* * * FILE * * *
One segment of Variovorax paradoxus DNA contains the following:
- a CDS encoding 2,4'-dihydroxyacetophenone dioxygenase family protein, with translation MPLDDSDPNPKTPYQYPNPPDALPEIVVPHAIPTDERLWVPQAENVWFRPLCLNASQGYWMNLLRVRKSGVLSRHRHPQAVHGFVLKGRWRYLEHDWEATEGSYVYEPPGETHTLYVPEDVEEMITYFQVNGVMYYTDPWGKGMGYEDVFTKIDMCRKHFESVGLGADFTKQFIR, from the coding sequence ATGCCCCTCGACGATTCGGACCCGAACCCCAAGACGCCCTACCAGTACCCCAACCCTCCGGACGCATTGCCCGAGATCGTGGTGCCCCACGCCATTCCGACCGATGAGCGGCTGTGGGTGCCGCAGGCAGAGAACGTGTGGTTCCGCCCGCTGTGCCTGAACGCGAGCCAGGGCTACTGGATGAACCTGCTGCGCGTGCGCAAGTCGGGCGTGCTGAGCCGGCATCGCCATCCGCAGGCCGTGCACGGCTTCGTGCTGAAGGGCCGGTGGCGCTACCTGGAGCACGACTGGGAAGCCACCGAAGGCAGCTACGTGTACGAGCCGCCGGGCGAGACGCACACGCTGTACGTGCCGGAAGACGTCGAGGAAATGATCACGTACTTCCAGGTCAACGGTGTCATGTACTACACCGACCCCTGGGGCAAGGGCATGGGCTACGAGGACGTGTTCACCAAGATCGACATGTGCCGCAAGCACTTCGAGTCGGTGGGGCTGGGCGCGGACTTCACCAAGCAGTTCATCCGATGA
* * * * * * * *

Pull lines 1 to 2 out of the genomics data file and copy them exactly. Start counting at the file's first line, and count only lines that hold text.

One segment of Variovorax paradoxus DNA contains the following:
- a CDS encoding 2,4'-dihydroxyacetophenone dioxygenase family protein, with translation MPLDDSDPNPKTPYQYPNPPDALPEIVVPHAIPTDERLWVPQAENVWFRPLCLNASQGYWMNLLRVRKSGVLSRHRHPQAVHGFVLKGRWRYLEHDWEATEGSYVYEPPGETHTLYVPEDVEEMITYFQVNGVMYYTDPWGKGMGYEDVFTKIDMCRKHFESVGLGADFTKQFIR, from the coding sequence ATGCCCCTCGACGATTCGGACCCGAACCCCAAGACGCCCTACCAGTACCCCAACCCTCCGGACGCATTGCCCGAGATCGTGGTGCCCCACGCCATTCCGACCGATGAGCGGCTGTGGGTGCCGCAGGCAGAGAACGTGTGGTTCCGCCCGCTGTGCCTGAACGCGAGCCAGGGCTACTGGATGAACCTGCTGCGCGTGCGCAAGTCGGGCGTGCTGAGCCGGCATCGCCATCCGCAGGCCGTGCACGGCTTCGTGCTGAAGGGCCGGTGGCGCTACCTGGAGCACGACTGGGAAGCCACCGAAGGCAGCTACGTGTACGAGCCGCCGGGCGAGACGCACACGCTGTACGTGCCGGAAGACGTCGAGGAAATGATCACGTACTTCCAGGTCAACGGTGTCATGTACTACACCGACCCCTGGGGCAAGGGCATGGGCTACGAGGACGTGTTCACCAAGATCGACATGTGCCGCAAGCACTTCGAGTCGGTGGGGCTGGGCGCGGACTTCACCAAGCAGTTCATCCGATGA